Maker is one of the first projects focusing on decentralized finance and became a major use case on the Ethereum blockchain. As a crypto lending platform, it allows users to generate its stablecoin DAI by leveraging collateral assets approved by Maker Governance, its membership.
MakerDAO was officially launched during the crypto market’s peak in December 2017 and was quickly plunged into the volatility of the crash. “One of the reasons why MakerDAO is so resilient is that they were born into this kind of environment,” said Haseeb Qureshi, the managing partner of Dragonfly Capital, a venture capital firm that invested in MakerDAO, Avalanche, Celo, and other top crypto projects.
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He explained his optimism about this project. “In a bear market, you need to solve big problems,” Qureshi told The Defiant. “There are a lot of things that we know are fundamentally wrong with the way that crypto works, like interoperability, privacy, scalability, identity, user experience… you have to now start being very judicious with how you focus. “
When people raise tons of money and spend it indiscriminately in a bull market, it’s easy to be lulled into the belief the momentum is sustainable. But in a bear market, you have to have the clarity to focus on what can truly give you a competitive edge.
Uniswap: Vision is Crucial
As a founder, you need conviction and vision. As the creator of Uniswap, Hayden Adams believed an open-source financial system would lead to a more equitable distribution of wealth.
Uniswap’s idea of an automated marketmaker was far from popular back when it was first written. As one of the first DeFi applications, few people were truly able to understand the huge potential it underlined.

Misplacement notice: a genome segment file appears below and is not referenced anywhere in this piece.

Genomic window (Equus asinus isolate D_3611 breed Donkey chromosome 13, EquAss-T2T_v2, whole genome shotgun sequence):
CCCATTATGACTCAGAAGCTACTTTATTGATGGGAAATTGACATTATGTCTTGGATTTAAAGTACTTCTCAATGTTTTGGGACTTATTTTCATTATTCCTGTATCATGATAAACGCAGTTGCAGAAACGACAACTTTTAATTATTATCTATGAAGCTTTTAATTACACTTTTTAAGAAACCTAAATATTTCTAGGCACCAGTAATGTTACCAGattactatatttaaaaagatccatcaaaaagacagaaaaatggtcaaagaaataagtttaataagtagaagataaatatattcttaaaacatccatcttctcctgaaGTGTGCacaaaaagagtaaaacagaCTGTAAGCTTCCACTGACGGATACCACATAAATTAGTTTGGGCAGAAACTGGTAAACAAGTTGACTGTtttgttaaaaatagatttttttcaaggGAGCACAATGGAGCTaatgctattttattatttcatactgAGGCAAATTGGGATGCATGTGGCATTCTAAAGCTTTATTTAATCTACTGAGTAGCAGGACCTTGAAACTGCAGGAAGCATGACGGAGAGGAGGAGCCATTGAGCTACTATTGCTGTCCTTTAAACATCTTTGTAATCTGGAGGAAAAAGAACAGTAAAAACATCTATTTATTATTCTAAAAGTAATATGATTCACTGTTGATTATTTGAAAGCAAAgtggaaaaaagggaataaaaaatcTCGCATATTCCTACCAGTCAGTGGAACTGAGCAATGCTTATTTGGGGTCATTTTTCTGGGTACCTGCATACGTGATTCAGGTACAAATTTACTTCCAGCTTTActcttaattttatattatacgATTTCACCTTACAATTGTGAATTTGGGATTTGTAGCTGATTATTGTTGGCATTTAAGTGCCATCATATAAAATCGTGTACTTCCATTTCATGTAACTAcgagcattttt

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When asked about the reason why they invested in Uniswap, Boris Wertz, managing partner of Version One Ventures said: “It had all to do with Hayden Adams. We really bought into the vision he laid out for Uniswap. Early-stage startups succeed on the strength and talent of their founders and Hayden is one of the best we have ever met.”
Adams’ compelling mission statement inspired its users, employees, and investors, which ultimately led to the great popularity it enjoys today.
OpenSea: The Benefit of Stubborness
OpenSea, the No. 1 NFT marketplace in the world with 237,000 users and $280M in monthly sales volume, had only seven employees in late 2020.
During the 2018-20 crypto winter, OpenSea remained focused on its business model and mission while competitors experimented with new models and features. One of OpenSea’s biggest competitors at that time was Rare Bits, which initially raised more funds than OpenSea.
However, Rare Bits seemed to be over-subsidizing its growth – it partnered with Crunchyroll to launch a series of “rare” digital anime stickers, and the creator tool it developed for YouTubers and artists didn’t gain much traction.
When asked how OpenSea survived the brutal market in 2018, David Finzer, OpenSea’s co-founder, told media organizations that it was stubbornness.
“[It was our] willingness to be in the space for the long haul, regardless of the immediate growth trajectory,” he said. “We wanted to build a decentralized marketplace for NFTs, and we were fine for it to be small for three to four years.”
This idea makes sense considering the relatively underdeveloped crypto market back then. Building an easy-to-use platform would be the fastest way to attract initial traders, and that strategy eventually helped OpenSea grow into a giant.